Strategies for Addressing the Long-Term Care Threat

Last Updated Jul 30, 2010 12:03 PM EDT

If you're just joining me, this is the fourth post in my continuing series on addressing the threat of ruinous long-term care expenses. The first three posts provided an overview of the threat, assessed the risks we face, and summarized the various long-term care services you can choose.

Now let's move on to review some strategies for addressing the threat of potentially ruinous long-term care expenses. You can adopt one or more of the following strategies:
  1. Buy long-term care insurance.
  2. Set up a separate savings account that's dedicated to long-term care expenses and won't be tapped to pay for ordinary living expenses.
  3. If you have a substantial amount of home equity, avoid borrowing on the value of your residence until you need to pay for long-term care expenses. At that time, tap your equity through a home equity loan or a reverse mortgage, or simply by selling the home and realizing the profit. Avoid the temptation to take out a reverse mortgage or home equity loan to pay for ordinary living expenses or luxuries during your retirement years.
  4. If you have significant 401(k) accounts or other retirement savings, use only the interest and dividends to pay for ordinary living expenses. If you reach a time when you need long-term care, you can start tapping into the principal to pay for these additional expenses.
  5. Enroll in the Community Living Assistance Services and Supports Act (CLASS) government insurance program that was introduced by health care reform.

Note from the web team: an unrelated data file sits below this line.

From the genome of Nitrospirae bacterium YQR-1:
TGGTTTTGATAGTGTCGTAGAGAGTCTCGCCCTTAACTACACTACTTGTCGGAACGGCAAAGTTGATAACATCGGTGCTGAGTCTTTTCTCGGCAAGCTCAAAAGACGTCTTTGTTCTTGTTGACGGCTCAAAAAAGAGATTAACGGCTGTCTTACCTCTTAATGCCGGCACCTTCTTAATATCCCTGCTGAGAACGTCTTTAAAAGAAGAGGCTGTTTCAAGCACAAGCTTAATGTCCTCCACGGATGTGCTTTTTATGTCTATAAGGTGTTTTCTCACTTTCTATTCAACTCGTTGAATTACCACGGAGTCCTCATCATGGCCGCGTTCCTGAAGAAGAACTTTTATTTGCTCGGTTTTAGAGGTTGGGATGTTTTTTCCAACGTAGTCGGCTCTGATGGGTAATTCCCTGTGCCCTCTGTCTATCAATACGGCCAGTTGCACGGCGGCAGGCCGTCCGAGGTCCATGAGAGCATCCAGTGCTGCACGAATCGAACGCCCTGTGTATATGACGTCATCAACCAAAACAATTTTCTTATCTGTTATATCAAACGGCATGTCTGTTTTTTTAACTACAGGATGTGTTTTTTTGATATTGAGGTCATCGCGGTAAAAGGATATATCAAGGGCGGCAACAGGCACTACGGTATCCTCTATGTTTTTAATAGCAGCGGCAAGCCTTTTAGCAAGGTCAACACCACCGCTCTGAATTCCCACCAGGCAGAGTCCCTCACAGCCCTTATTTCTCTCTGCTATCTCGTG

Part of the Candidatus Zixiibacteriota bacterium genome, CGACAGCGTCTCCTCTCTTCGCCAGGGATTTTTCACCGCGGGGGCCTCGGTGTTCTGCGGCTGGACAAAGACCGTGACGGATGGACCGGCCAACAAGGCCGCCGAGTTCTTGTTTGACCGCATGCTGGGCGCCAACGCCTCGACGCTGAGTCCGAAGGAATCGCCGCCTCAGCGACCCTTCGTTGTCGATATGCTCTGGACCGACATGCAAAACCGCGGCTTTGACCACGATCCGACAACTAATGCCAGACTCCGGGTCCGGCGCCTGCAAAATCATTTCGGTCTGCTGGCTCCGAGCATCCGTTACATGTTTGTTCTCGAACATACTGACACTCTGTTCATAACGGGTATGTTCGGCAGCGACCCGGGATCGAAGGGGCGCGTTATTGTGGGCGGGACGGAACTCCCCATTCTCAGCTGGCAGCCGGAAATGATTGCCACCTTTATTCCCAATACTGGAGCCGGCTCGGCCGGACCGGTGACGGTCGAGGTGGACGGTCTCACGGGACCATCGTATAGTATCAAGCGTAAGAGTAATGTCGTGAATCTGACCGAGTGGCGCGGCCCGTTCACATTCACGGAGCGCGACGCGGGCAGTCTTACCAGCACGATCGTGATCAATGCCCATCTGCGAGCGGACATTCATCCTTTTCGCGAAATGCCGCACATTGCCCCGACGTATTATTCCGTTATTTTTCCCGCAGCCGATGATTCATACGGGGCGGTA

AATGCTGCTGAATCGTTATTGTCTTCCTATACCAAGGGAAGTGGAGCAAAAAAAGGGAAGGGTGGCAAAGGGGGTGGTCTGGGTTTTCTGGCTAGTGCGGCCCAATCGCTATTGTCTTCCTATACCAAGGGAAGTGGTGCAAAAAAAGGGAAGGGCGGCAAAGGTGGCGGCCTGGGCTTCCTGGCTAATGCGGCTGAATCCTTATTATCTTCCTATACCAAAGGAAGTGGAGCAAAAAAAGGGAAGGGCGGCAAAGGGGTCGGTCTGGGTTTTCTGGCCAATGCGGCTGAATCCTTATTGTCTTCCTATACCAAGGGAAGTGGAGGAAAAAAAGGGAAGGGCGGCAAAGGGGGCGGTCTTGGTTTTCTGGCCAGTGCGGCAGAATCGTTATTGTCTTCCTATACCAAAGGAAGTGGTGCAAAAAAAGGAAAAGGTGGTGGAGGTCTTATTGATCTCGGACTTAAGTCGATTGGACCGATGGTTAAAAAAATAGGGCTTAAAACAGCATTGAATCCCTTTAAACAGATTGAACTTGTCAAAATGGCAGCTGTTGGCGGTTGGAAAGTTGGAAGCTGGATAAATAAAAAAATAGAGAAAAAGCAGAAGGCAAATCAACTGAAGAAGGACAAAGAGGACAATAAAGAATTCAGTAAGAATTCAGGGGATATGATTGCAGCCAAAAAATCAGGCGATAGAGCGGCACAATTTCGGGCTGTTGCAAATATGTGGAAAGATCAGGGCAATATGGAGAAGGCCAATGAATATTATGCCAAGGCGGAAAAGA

6. Rely on Medicaid or other government programs.
  7. Hope that family and friends will take care of you.
I don't recommend enrolling in the CLASS program, because it's an untested new government program with benefits that will be inadequate to cover high-cost facilities. I also don't recommend relying on Medicaid for a number of reasons - you must deplete your assets first to qualify, you may not qualify if you aren't severely disabled, the facilities aren't that great, and the program is underfunded in many states.

And I'm guessing you don't want to be a burden on your family and friends. Note, however, that if you do nothing about the threat of long-term care expenses, in essence, you're choosing to rely on government programs or family and friends.

This leaves the first four strategies, and in my next post, I'll discuss their relative pros and cons of each. Regardless of the strategy you adopt, I highly recommend that you also adopt a lifestyle that minimizes the need for formal long-term care, and I'll write about these lifestyle possibilities in a future post.

Let me repeat: Everyone should have a strategy in place to address the potential threat of ruinous long-term care expenses. For your sake, for your spouse's sake, for your children's sake, don't put your head in the sand!

More on CBS MoneyWatch
Should You Buy Long-Term Care Insurance?
Long-Term Care: What Are the Real Risks?
Long-Term Care Services: Why It Pays to Shop
Recession-Proof Your Retirement Savings
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    Steve Vernon helped large employers design and manage their retirement programs for more than 35 years as a consulting actuary. Now he's a research scholar for the Stanford Center on Longevity, where he helps collect, direct and disseminate research that will improve the financial security of seniors. He's also president of Rest-of-Life Communications, delivers retirement planning workshops and authored Money for Life: Turn Your IRA and 401(k) Into a Lifetime Retirement Paycheck and Recession-Proof Your Retirement Years.

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